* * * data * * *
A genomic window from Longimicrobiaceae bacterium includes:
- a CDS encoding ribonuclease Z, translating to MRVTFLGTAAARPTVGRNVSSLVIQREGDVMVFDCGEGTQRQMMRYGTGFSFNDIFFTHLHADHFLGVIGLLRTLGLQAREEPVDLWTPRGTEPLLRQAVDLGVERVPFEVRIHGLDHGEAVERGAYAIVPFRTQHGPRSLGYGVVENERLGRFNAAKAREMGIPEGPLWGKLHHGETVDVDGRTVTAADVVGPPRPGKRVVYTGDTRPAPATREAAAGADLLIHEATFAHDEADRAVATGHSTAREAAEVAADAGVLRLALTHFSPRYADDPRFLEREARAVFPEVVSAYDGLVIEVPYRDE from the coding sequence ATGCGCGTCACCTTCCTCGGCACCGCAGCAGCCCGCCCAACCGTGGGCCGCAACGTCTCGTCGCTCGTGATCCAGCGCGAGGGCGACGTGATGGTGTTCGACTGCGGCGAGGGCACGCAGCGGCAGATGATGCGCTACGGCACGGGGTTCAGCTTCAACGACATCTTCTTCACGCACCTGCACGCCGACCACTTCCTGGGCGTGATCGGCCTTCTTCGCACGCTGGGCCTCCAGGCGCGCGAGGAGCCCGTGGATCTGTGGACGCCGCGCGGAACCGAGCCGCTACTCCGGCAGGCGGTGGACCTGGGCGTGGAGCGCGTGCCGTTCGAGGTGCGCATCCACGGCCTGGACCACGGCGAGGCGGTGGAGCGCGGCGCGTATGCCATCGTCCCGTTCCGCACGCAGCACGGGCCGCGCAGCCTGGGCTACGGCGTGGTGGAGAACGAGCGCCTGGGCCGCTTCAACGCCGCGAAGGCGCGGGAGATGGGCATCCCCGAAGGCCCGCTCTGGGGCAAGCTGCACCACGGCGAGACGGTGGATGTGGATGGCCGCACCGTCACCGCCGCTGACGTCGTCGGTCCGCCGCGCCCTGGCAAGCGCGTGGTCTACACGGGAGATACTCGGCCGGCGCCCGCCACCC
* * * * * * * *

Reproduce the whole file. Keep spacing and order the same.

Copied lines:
A genomic window from Longimicrobiaceae bacterium includes:
- a CDS encoding ribonuclease Z, translating to MRVTFLGTAAARPTVGRNVSSLVIQREGDVMVFDCGEGTQRQMMRYGTGFSFNDIFFTHLHADHFLGVIGLLRTLGLQAREEPVDLWTPRGTEPLLRQAVDLGVERVPFEVRIHGLDHGEAVERGAYAIVPFRTQHGPRSLGYGVVENERLGRFNAAKAREMGIPEGPLWGKLHHGETVDVDGRTVTAADVVGPPRPGKRVVYTGDTRPAPATREAAAGADLLIHEATFAHDEADRAVATGHSTAREAAEVAADAGVLRLALTHFSPRYADDPRFLEREARAVFPEVVSAYDGLVIEVPYRDE from the coding sequence ATGCGCGTCACCTTCCTCGGCACCGCAGCAGCCCGCCCAACCGTGGGCCGCAACGTCTCGTCGCTCGTGATCCAGCGCGAGGGCGACGTGATGGTGTTCGACTGCGGCGAGGGCACGCAGCGGCAGATGATGCGCTACGGCACGGGGTTCAGCTTCAACGACATCTTCTTCACGCACCTGCACGCCGACCACTTCCTGGGCGTGATCGGCCTTCTTCGCACGCTGGGCCTCCAGGCGCGCGAGGAGCCCGTGGATCTGTGGACGCCGCGCGGAACCGAGCCGCTACTCCGGCAGGCGGTGGACCTGGGCGTGGAGCGCGTGCCGTTCGAGGTGCGCATCCACGGCCTGGACCACGGCGAGGCGGTGGAGCGCGGCGCGTATGCCATCGTCCCGTTCCGCACGCAGCACGGGCCGCGCAGCCTGGGCTACGGCGTGGTGGAGAACGAGCGCCTGGGCCGCTTCAACGCCGCGAAGGCGCGGGAGATGGGCATCCCCGAAGGCCCGCTCTGGGGCAAGCTGCACCACGGCGAGACGGTGGATGTGGATGGCCGCACCGTCACCGCCGCTGACGTCGTCGGTCCGCCGCGCCCTGGCAAGCGCGTGGTCTACACGGGAGATACTCGGCCGGCGCCCGCCACCC